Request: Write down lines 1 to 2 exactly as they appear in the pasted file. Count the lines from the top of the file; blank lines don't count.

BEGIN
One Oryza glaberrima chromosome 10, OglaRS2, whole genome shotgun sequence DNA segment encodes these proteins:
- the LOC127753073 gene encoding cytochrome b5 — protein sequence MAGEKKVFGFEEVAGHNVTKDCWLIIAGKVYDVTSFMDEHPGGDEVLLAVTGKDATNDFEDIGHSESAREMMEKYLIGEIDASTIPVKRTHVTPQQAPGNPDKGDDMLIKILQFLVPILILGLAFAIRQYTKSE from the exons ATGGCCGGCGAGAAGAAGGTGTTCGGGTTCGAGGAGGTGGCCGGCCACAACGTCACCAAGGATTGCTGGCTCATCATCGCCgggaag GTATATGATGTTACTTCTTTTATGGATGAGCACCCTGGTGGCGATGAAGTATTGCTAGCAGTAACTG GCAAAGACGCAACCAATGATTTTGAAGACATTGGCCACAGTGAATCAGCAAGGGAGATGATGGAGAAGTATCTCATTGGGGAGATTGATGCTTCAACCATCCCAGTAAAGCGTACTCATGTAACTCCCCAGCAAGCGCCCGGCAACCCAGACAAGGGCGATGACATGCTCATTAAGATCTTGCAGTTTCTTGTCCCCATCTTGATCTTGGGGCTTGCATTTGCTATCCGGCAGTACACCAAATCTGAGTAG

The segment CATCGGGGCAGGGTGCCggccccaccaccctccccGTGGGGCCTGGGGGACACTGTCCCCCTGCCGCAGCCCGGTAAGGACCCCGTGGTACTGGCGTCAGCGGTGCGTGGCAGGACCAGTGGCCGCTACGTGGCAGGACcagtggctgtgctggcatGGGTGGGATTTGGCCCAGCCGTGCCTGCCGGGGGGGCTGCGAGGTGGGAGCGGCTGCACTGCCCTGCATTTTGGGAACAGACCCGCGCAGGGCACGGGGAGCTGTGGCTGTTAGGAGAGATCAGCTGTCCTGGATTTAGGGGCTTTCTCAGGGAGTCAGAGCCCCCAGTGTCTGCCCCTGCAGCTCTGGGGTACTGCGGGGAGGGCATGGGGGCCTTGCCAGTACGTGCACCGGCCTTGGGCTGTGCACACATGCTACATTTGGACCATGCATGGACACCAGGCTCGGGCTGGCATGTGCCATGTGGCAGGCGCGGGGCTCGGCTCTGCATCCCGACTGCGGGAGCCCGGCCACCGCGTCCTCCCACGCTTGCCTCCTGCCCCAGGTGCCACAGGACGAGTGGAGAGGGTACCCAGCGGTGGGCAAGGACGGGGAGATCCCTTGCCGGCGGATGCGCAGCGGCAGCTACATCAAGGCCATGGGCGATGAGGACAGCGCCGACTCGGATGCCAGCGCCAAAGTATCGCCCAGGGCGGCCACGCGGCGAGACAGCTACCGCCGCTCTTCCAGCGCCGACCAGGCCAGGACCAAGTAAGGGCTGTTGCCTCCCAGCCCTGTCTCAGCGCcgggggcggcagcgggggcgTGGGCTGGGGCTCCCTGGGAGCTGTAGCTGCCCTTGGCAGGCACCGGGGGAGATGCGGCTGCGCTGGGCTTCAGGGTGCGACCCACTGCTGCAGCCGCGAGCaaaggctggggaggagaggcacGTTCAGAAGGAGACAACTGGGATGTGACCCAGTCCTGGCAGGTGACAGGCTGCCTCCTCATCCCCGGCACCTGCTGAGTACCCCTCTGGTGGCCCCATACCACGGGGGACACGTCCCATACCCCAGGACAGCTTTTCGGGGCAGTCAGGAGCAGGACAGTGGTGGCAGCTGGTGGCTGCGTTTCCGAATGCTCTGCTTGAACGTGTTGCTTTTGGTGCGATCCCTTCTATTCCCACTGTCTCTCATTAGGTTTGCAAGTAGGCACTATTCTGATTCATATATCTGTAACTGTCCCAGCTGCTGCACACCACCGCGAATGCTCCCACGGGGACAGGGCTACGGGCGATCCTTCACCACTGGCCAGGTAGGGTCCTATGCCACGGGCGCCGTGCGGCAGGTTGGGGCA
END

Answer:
One Oryza glaberrima chromosome 10, OglaRS2, whole genome shotgun sequence DNA segment encodes these proteins:
- the LOC127753073 gene encoding cytochrome b5 — protein sequence MAGEKKVFGFEEVAGHNVTKDCWLIIAGKVYDVTSFMDEHPGGDEVLLAVTGKDATNDFEDIGHSESAREMMEKYLIGEIDASTIPVKRTHVTPQQAPGNPDKGDDMLIKILQFLVPILILGLAFAIRQYTKSE from the exons ATGGCCGGCGAGAAGAAGGTGTTCGGGTTCGAGGAGGTGGCCGGCCACAACGTCACCAAGGATTGCTGGCTCATCATCGCCgggaag GTATATGATGTTACTTCTTTTATGGATGAGCACCCTGGTGGCGATGAAGTATTGCTAGCAGTAACTG GCAAAGACGCAACCAATGATTTTGAAGACATTGGCCACAGTGAATCAGCAAGGGAGATGATGGAGAAGTATCTCATTGGGGAGATTGATGCTTCAACCATCCCAGTAAAGCGTACTCATGTAACTCCCCAGCAAGCGCCCGGCAACCCAGACAAGGGCGATGACATGCTCATTAAGATCTTGCAGTTTCTTGTCCCCATCTTGATCTTGGGGCTTGCATTTGCTATCCGGCAGTACACCAAATCTGAGTAG